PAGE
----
NIH Making Do With (Much) Less

For 4 years running—since 2010—Congress has implemented significant cuts to federal programs in an effort to reduce the deficit. The Budget Control Act of 2011 imposed federal budget cuts in 2012 and 2013, and set caps that will limit spending from 2014 to 2021 to rein in the deficit. As a result, funding for NIH is down nearly 4 percent from 2010. That may not sound like much, but 4% of a $30 billion annual budget is roughly $1.2 billion, more than twice the 2013 NIH budget for kidney research of $591 million.

Coupled with the escalating costs of conducting research, NIH has lost 25 percent of its purchasing power over the last decade due to inflation, limiting the number of grants NIH can award. As a consequence, NIH’s award success rate (the percentage of grant applications that are funded) is at the lowest level in NIH history. Only about 16 percent of applications receive funding today, a drop from about 40 percent in 1979.

“We are throwing away probably half of the innovative, talented research proposals that the nation’s finest biomedical community has produced,” NIH Director Francis Collins, MD, PhD recently remarked. “Particularly for young scientists, they are now beginning to wonder if they are in the wrong field. We have a serious risk of losing the most important resource that we have, which is this brain trust, the talent and the creative energies of this generation of scientists.”

During an August 12 tour of the University of Washington School of Medicine’s research laboratories with Dr. Collins, U.S. Senator Budget Chair Patty Murray (D-WA) described public research as “a long-term investment that pays off in global competitiveness, jobs, growth, and wellbeing for families and communities across the country…. [If] the U.S. was a business, investments in future economic growth would be the last thing we would try to cut. That is exactly what research and development is.”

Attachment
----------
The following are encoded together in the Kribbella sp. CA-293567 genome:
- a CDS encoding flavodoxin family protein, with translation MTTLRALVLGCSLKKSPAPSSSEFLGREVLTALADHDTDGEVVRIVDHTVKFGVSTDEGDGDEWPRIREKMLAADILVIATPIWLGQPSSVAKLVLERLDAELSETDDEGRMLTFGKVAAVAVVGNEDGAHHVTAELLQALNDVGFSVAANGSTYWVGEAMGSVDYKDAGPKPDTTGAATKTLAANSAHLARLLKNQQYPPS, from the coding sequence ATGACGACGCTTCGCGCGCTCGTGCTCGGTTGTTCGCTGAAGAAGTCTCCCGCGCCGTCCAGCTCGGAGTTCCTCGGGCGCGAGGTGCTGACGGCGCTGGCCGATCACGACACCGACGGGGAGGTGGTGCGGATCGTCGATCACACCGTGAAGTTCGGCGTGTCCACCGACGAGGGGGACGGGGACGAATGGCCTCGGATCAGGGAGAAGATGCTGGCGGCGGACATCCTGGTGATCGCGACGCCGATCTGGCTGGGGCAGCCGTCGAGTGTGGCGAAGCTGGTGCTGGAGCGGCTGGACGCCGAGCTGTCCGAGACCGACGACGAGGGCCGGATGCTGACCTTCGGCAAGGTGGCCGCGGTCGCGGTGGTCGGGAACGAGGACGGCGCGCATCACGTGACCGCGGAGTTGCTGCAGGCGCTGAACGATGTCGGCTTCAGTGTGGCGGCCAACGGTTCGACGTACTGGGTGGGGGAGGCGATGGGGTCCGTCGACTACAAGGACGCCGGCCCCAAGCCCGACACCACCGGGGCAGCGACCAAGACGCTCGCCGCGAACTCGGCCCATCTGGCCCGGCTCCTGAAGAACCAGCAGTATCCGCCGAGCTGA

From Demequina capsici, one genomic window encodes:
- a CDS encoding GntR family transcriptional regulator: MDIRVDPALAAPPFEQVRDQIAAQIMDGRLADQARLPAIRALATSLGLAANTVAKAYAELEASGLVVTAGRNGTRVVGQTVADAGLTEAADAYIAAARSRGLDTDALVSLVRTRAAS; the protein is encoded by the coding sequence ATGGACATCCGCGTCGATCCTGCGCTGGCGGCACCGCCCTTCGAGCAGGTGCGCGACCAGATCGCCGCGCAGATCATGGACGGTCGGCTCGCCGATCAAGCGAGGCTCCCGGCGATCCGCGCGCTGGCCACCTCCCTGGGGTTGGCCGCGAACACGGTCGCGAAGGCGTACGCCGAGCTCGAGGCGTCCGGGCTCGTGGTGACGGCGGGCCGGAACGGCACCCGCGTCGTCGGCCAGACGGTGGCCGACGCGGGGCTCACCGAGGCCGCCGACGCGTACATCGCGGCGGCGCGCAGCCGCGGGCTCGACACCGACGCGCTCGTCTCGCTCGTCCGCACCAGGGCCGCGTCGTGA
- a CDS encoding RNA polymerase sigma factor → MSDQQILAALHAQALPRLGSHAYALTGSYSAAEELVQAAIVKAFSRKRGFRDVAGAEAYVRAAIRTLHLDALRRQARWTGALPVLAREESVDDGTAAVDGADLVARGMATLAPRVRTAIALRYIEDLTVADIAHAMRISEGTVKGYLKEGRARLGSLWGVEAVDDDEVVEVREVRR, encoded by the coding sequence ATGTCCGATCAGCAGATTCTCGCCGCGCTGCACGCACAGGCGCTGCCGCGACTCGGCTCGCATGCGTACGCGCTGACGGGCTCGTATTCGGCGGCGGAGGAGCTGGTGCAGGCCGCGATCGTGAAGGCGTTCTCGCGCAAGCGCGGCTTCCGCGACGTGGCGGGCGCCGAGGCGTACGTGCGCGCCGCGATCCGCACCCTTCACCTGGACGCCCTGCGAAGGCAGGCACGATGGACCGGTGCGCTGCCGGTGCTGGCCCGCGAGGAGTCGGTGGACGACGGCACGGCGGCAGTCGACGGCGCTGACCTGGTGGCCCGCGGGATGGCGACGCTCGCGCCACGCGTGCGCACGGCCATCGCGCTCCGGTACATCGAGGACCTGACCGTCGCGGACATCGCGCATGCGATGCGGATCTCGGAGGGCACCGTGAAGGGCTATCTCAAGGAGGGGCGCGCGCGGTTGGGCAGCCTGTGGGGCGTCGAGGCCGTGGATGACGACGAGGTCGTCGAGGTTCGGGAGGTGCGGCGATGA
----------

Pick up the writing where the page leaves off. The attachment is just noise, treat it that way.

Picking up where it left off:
As one of the society’s top priorities, ASN continues to work with other NIH stakeholders to raise awareness about these issues and concerns, and to press upon Congress the importance of bolstering federal research investments.

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2015 Federal Budget in Limbo

Congress almost never manages to pass the federal budget by the start of the new fiscal year (which begins on October 1). In fact, this rare occurrence has happened only four times over the past 30 years (in 1977, 1989, 1995, and 1997). Every other year, Congress has depended on continuing resolutions (CRs) to keep the government running. (In 2001, Congress passed a record 21 CRs before a full year budget was finally passed.) It looks like 2015 will not be any different.

With only a few working days after Congress returns from its August recess before October 1, lawmakers do not have much time left to work out a deal to either pass a CR or a full-year budget. Failure to pass either by that date will result in a repeat of last year’s shutdown of nonessential government services that lasted 16 days until Congress finally approved a CR. Fortunately, lawmakers on both sides of the aisle have stated—for now, at least—that they plan to work together to avoid the disastrous effects of last year’s shutdown.